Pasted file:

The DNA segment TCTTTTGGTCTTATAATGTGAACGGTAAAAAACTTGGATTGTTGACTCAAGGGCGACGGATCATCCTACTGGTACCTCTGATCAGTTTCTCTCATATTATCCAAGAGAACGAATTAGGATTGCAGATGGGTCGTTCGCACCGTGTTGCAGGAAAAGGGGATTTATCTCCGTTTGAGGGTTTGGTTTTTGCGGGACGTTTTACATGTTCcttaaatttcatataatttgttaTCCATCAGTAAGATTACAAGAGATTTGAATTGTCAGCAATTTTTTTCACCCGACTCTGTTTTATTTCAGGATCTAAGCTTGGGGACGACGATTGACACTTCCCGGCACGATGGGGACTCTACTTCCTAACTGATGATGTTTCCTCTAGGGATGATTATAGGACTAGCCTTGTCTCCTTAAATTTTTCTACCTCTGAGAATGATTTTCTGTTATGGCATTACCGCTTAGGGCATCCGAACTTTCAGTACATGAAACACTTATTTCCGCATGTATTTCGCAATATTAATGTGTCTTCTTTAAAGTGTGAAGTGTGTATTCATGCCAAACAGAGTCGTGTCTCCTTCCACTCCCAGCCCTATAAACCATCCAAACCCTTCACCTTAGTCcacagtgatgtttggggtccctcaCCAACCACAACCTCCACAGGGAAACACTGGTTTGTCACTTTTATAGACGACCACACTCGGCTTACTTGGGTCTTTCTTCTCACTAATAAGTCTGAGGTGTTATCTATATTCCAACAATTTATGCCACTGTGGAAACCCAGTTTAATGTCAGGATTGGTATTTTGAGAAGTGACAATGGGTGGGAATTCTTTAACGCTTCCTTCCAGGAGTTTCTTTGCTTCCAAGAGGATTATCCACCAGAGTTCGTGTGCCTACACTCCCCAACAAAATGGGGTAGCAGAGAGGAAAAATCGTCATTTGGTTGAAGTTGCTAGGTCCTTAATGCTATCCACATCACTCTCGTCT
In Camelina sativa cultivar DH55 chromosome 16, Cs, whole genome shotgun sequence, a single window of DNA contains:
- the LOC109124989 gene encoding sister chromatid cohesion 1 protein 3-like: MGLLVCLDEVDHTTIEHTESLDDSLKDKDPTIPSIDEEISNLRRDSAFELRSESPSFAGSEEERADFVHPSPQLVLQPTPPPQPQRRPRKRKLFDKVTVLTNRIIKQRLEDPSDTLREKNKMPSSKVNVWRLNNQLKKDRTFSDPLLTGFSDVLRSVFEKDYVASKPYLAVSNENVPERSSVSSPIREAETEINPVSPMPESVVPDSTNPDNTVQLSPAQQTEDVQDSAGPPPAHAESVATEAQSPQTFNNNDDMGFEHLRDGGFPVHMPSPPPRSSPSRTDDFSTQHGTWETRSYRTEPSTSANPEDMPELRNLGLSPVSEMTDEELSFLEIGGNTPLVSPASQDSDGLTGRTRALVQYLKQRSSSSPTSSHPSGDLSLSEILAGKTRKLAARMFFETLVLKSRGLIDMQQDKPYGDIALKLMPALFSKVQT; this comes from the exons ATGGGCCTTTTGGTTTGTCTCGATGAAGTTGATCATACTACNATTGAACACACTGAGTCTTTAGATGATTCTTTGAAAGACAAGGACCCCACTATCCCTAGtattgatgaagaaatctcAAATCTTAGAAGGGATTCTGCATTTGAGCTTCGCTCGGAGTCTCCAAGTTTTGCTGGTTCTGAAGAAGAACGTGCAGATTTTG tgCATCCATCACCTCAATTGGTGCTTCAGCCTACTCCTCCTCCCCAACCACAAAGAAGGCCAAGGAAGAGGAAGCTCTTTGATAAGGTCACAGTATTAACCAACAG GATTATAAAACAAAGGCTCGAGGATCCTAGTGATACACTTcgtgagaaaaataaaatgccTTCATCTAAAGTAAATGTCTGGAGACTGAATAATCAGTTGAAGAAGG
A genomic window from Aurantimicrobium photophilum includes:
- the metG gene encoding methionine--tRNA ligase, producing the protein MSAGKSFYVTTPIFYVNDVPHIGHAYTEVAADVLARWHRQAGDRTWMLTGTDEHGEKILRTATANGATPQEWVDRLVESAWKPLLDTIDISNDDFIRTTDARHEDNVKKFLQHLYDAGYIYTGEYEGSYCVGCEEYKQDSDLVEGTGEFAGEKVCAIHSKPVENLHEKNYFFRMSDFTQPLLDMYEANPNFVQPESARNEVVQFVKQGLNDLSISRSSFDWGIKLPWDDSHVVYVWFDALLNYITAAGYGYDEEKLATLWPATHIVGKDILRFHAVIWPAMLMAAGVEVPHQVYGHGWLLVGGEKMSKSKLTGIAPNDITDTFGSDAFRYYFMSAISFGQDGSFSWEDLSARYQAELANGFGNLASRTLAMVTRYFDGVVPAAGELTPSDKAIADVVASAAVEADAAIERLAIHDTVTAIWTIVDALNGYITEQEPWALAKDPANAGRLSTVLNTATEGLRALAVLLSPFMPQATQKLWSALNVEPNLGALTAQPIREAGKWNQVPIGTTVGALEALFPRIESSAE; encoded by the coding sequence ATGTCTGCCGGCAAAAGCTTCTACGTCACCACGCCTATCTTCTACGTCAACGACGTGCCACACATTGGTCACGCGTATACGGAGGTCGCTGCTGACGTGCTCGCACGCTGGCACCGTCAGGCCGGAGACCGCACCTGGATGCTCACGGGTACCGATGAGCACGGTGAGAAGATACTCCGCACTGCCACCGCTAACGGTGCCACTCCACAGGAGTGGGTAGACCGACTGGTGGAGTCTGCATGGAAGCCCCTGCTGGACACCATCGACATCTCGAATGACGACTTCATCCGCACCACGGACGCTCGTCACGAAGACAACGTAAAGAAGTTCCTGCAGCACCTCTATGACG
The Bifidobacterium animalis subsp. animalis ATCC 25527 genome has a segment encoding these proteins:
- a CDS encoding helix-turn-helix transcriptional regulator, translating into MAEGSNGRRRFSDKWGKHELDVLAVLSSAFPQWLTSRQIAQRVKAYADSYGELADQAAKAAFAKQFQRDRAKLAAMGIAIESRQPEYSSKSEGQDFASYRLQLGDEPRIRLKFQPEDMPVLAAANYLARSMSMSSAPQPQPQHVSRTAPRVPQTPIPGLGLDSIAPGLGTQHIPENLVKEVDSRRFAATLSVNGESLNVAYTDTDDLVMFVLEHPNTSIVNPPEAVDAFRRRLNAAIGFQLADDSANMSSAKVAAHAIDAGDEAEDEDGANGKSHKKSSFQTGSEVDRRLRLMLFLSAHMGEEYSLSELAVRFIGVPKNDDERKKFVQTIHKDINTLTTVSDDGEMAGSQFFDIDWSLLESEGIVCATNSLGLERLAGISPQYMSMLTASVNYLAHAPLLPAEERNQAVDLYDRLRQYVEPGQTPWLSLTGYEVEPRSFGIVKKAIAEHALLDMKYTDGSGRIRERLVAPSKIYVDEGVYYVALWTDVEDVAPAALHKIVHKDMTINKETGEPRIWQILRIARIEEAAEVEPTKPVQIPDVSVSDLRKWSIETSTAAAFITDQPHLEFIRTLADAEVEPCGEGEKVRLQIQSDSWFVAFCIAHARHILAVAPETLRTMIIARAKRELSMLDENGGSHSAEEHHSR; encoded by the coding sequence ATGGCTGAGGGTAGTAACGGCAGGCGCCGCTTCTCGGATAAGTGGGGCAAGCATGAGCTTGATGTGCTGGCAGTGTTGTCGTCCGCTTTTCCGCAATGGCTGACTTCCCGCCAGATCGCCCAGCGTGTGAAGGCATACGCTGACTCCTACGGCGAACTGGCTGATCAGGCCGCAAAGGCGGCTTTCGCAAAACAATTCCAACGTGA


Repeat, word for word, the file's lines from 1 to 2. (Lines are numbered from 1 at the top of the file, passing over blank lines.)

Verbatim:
The DNA segment TCTTTTGGTCTTATAATGTGAACGGTAAAAAACTTGGATTGTTGACTCAAGGGCGACGGATCATCCTACTGGTACCTCTGATCAGTTTCTCTCATATTATCCAAGAGAACGAATTAGGATTGCAGATGGGTCGTTCGCACCGTGTTGCAGGAAAAGGGGATTTATCTCCGTTTGAGGGTTTGGTTTTTGCGGGACGTTTTACATGTTCcttaaatttcatataatttgttaTCCATCAGTAAGATTACAAGAGATTTGAATTGTCAGCAATTTTTTTCACCCGACTCTGTTTTATTTCAGGATCTAAGCTTGGGGACGACGATTGACACTTCCCGGCACGATGGGGACTCTACTTCCTAACTGATGATGTTTCCTCTAGGGATGATTATAGGACTAGCCTTGTCTCCTTAAATTTTTCTACCTCTGAGAATGATTTTCTGTTATGGCATTACCGCTTAGGGCATCCGAACTTTCAGTACATGAAACACTTATTTCCGCATGTATTTCGCAATATTAATGTGTCTTCTTTAAAGTGTGAAGTGTGTATTCATGCCAAACAGAGTCGTGTCTCCTTCCACTCCCAGCCCTATAAACCATCCAAACCCTTCACCTTAGTCcacagtgatgtttggggtccctcaCCAACCACAACCTCCACAGGGAAACACTGGTTTGTCACTTTTATAGACGACCACACTCGGCTTACTTGGGTCTTTCTTCTCACTAATAAGTCTGAGGTGTTATCTATATTCCAACAATTTATGCCACTGTGGAAACCCAGTTTAATGTCAGGATTGGTATTTTGAGAAGTGACAATGGGTGGGAATTCTTTAACGCTTCCTTCCAGGAGTTTCTTTGCTTCCAAGAGGATTATCCACCAGAGTTCGTGTGCCTACACTCCCCAACAAAATGGGGTAGCAGAGAGGAAAAATCGTCATTTGGTTGAAGTTGCTAGGTCCTTAATGCTATCCACATCACTCTCGTCT
In Camelina sativa cultivar DH55 chromosome 16, Cs, whole genome shotgun sequence, a single window of DNA contains: